Top Trump advisor Kushner met Netanyahu, Abbas in peace push

Posted June 26, 2017

US President Donald Trump's senior advisor and son-in-law Jared Kushner held "productive" meetings with Israeli premier Benjamin Netanyahu and Palestinian leader Mahmud Abbas on Wednesday, the White House said.

A report in the Israeli daily Ha'aretz indicates that despite Washington's positive statement regarding a meeting between U.S. envoys and Palestinian Authority (PA) leader Mahmoud Abbas this week, there was indeed tension as well as profound disappointment on the part of the Ramallah government.

American sources quoted in the report told a different story.

Kushner, accompanied by Trump's Middle East envoy Jason Greenblatt, is expected to also meet Palestinian leader Mahmud Abbas later the same day in the West Bank before flying out.

He is reported to be flying out of Israel shortly after midnight Thursday.

Another issue discussed in the meeting was the subject of incitement by the Palestinian Authority, as one of the demands brought forward by Israel was that the PA stops paying salaries to terrorists' families.

He also went on to question the legitimacy of Palestinian citizens of Israel being part of the Israeli parliament, the Knesset, noting that the Joint List political bloc - representing parties led by Palestinian citizens of Israel in the Knesset - refused to acquiesce to Zionist ideologies.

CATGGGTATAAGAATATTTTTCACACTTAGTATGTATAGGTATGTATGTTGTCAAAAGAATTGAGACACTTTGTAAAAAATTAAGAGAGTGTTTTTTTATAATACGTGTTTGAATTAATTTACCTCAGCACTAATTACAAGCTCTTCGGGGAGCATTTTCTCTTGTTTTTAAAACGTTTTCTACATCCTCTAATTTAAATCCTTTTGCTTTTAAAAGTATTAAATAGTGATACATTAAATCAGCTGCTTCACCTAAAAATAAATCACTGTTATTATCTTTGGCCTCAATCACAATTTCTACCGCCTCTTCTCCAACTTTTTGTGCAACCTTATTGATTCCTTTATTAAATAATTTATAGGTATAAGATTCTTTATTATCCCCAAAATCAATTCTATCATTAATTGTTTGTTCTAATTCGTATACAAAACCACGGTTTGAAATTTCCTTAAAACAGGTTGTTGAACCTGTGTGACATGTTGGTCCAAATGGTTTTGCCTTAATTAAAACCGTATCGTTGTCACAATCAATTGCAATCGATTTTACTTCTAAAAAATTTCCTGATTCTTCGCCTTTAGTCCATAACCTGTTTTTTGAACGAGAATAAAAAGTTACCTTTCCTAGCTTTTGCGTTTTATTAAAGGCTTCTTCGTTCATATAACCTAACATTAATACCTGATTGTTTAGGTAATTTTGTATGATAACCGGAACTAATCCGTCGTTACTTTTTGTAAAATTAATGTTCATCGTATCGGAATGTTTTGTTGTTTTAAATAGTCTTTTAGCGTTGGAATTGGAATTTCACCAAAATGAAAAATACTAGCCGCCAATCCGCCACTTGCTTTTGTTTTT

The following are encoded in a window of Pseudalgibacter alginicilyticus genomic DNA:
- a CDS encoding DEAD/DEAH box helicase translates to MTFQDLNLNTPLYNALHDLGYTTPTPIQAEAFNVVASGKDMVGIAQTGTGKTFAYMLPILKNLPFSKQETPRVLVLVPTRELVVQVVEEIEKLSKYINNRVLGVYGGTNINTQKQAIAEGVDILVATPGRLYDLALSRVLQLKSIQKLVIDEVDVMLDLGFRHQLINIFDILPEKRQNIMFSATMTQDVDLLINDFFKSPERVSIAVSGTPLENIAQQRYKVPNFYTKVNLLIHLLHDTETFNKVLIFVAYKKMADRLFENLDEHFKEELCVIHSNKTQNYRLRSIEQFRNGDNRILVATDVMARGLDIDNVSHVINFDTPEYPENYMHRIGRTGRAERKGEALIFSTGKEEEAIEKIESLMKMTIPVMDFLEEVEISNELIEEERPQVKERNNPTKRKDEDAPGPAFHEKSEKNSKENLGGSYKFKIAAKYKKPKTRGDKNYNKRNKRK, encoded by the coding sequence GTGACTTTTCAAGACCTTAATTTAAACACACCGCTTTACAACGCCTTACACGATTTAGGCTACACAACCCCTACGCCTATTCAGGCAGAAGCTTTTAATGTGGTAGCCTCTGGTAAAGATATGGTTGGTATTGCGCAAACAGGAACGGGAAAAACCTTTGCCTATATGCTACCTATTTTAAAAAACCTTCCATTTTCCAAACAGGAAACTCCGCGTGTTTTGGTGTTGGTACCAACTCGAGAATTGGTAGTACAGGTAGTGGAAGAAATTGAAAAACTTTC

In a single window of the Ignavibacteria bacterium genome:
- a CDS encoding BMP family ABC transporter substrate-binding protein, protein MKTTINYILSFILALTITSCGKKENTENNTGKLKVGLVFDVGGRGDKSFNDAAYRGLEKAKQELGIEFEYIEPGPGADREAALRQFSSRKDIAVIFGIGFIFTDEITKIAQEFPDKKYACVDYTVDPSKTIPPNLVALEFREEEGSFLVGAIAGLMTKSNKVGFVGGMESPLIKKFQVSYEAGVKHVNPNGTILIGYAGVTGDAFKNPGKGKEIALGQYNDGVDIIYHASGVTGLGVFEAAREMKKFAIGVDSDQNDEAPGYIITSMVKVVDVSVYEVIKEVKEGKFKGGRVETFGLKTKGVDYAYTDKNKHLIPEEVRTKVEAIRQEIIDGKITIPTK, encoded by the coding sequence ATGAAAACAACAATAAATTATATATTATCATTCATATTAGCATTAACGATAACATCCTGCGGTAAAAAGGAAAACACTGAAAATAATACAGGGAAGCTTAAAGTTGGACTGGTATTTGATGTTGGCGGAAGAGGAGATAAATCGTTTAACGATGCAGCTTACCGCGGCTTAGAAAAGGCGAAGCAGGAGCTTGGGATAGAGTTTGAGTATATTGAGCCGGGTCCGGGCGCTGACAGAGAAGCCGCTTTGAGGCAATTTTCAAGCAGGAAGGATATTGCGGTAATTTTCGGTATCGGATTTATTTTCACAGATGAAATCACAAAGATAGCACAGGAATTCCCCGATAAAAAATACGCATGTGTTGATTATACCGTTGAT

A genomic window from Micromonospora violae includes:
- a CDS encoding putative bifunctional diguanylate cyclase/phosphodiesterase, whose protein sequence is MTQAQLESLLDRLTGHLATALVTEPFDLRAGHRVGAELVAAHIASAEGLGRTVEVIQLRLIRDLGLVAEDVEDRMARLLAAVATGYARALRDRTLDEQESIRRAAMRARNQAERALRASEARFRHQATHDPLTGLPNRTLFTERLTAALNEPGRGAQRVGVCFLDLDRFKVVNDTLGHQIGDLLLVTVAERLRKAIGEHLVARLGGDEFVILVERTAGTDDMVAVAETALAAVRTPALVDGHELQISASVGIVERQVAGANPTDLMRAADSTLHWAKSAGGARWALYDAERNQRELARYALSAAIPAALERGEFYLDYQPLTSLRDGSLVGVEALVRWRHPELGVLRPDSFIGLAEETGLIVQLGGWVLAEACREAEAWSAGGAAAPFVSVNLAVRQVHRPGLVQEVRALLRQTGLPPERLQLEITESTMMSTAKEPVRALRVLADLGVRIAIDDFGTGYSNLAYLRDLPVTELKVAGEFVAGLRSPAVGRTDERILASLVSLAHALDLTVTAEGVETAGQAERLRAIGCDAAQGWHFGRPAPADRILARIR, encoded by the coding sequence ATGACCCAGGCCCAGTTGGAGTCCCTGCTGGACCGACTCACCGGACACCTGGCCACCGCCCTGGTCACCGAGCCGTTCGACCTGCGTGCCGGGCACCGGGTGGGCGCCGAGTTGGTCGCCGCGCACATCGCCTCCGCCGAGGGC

"This is the way Netanyahu is meeting Trump's envoys", said Mustafa Barghouti, a Palestinian official.

"They began by presenting Netanyahu's claims", the source said.

The sources noted that the two U.S. officials have focused, during their encounter with Abbas, on the need to end incitement and to cut the salaries of Palestinian "detainees and deceased", who had perpetrated attacks against Israelis, instead of tackling the principle of the two-state solution.

The U.S. Embassy said the visit was private and gave no further details. The committee met every two months until the outbreak of the Second Intifada in September 2000.

Jared Kushner and Jason Greenblatt's efforts to revive Israeli-Palestinian negotiations could encourage Israel to "take risks for peace", if the USA shows strong support for Israel, Abraham Foxman, national director emeritus of the Anti-Defamation League, told The Algemeiner.

Earlier this week, Netanyahu accused Abbas of lying that he wants peace and "poisoning" the minds of young Palestinians, amid a resurgent efforts at peacemaking by the US. However, the Palestinian president received no promises in this regard. Kushner's family has a long relationship with Netanyahu. The meetings are aimed at laying the groundwork for a resumption of negotiations for the first time in three years. Kushner's father donated to Israeli causes and even invited Netanyahu to his home in New Jersey when Jared was in high school.